So I have driven this car for about 3.5 months (3000miles) now and I've come to a settled decision about this little economy hatch. I'll preface this review by saying I've owned many other smaller cars throughout the years; a 1996 honda accord, 2007 nissan versa hatch, 1961 ford falcon wagon, 2007 toyota yaris Hatch(current). I'll start with the negatives and go from there. The car had 7xxx miles when i picked it up, and currently has around 10xxx at the moment. First off, the ride quality is decent, but the noise level is quite abysmal. Conversation is impracticable in this car without speaking up quite a bit. Above 70mph, it feels/sounds like an commercial jet at cruising speed, hitting all sorts of turbulence. The stability of this car at highway speeds is ok at best. The brakes are ok for this size car. Nothing special. The killer for me is the engine. At idle, the engine bobbles around the rpm slightly which feels unsettling to me, as this is a new car. The acceleration off the line is pure garbage and low end is pathetic. Coming from a yaris hatch, the yaris feels like a sprint car around town compared to the accent. I'm in no way a reckless driver, but i like a car with slightly more giddy up off the line. After 2k on the tach, it livens up a little, but the first 2k is a deal killer for me. Gas mileage for me was decent, as advertised. My real question is how in the h#ll does a 1981 200cid inline 6cyl ford engine get the same mixed mpg as a new 4cyl accent??? No joke, the 1961 falcon gets around 28-30 CITY. I push it around town quite quickly too, and the mileage remains the same!! Anyways, I found the eco mode on the accent to be un-usable and barely affected the mpg. I kept it off after 2 days of use. The automatic transmission is a nice little transmission, but the manual shift mode is unresponsive, and frustrating. Once again, I'm not looking for formula 1 style shift times in manual mode, but the thing doesn't even respond as you upshift or downshift in a jiffy. It's like you've gotta wait for the car to think for a moment, and have a cup of tea, before fulfilling your request to downshift/upshift; and consecutive shifts are not possible. No matter of jamming/slamming the shift lever fixes it. My point being, make it work half decent if you plan on putting it in a car. Total fail. The stereo system was standard but the buttons often took multiple clicks before they registered. You were required to firmly push 1 corner to properly activate the button. Ok, enough with the negatives, lets get into the things i disliked a little less about the car. Firstly, the cabin interior and seats are ok, nothing to write home about, just good. I loved the armrest for the driver as it was attached to the seat. As crazy as it sounds, i liked that feature alot and used it all the time. I also loved having a usb connected system which synced up nicely to my smartphone and played all my music through the system. Cruise control worked well, and the ac also worked just fine. Overall, the car satisfies what it was intended to do with a few gripes along the way. I could not own this car in the automatic version, but i question whether the standard version has improved drive-ability around town. I didn't think too much about the issues at first, but in the end, they truly begin to wear on me and drive me nuts. I'll think is stick with my Yaris for now. Cheers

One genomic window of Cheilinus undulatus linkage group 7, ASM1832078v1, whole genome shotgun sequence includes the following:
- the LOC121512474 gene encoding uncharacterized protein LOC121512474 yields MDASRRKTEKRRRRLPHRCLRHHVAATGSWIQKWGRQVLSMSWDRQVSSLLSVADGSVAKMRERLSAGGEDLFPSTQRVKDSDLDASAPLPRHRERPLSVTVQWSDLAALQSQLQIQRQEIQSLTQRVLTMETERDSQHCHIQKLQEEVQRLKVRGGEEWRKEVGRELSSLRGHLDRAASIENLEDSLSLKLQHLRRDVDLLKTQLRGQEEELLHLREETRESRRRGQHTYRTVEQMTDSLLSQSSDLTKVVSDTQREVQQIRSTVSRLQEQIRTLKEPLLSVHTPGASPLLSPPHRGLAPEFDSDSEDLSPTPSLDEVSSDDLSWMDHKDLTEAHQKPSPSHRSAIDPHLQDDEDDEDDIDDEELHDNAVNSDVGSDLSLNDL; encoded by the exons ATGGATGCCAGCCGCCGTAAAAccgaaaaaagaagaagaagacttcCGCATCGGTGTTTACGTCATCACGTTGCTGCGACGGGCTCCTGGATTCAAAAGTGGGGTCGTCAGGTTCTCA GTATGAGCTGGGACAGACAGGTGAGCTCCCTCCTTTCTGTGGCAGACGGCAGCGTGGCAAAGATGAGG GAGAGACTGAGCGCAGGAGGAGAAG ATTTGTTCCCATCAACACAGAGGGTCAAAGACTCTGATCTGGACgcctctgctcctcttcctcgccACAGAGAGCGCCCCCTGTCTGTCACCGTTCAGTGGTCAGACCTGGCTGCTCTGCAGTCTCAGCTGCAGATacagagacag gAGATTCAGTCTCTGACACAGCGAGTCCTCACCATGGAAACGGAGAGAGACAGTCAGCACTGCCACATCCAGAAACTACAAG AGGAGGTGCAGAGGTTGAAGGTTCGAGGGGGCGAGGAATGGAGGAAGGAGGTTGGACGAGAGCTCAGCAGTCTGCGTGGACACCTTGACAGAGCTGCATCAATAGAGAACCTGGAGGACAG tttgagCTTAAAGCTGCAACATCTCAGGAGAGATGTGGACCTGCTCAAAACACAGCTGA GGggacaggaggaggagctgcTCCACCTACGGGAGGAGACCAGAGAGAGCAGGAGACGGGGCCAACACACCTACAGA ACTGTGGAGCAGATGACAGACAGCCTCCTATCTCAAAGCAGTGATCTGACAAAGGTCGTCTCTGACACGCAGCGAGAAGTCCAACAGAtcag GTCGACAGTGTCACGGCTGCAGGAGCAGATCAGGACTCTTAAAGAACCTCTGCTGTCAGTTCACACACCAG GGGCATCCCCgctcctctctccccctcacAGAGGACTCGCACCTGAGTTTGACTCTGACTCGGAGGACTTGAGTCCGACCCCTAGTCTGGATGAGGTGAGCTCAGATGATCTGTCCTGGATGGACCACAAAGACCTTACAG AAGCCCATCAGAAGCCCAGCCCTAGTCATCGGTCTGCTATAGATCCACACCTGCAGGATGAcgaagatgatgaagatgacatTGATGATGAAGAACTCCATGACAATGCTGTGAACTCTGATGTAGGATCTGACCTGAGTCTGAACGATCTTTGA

NHTSA Overall Rating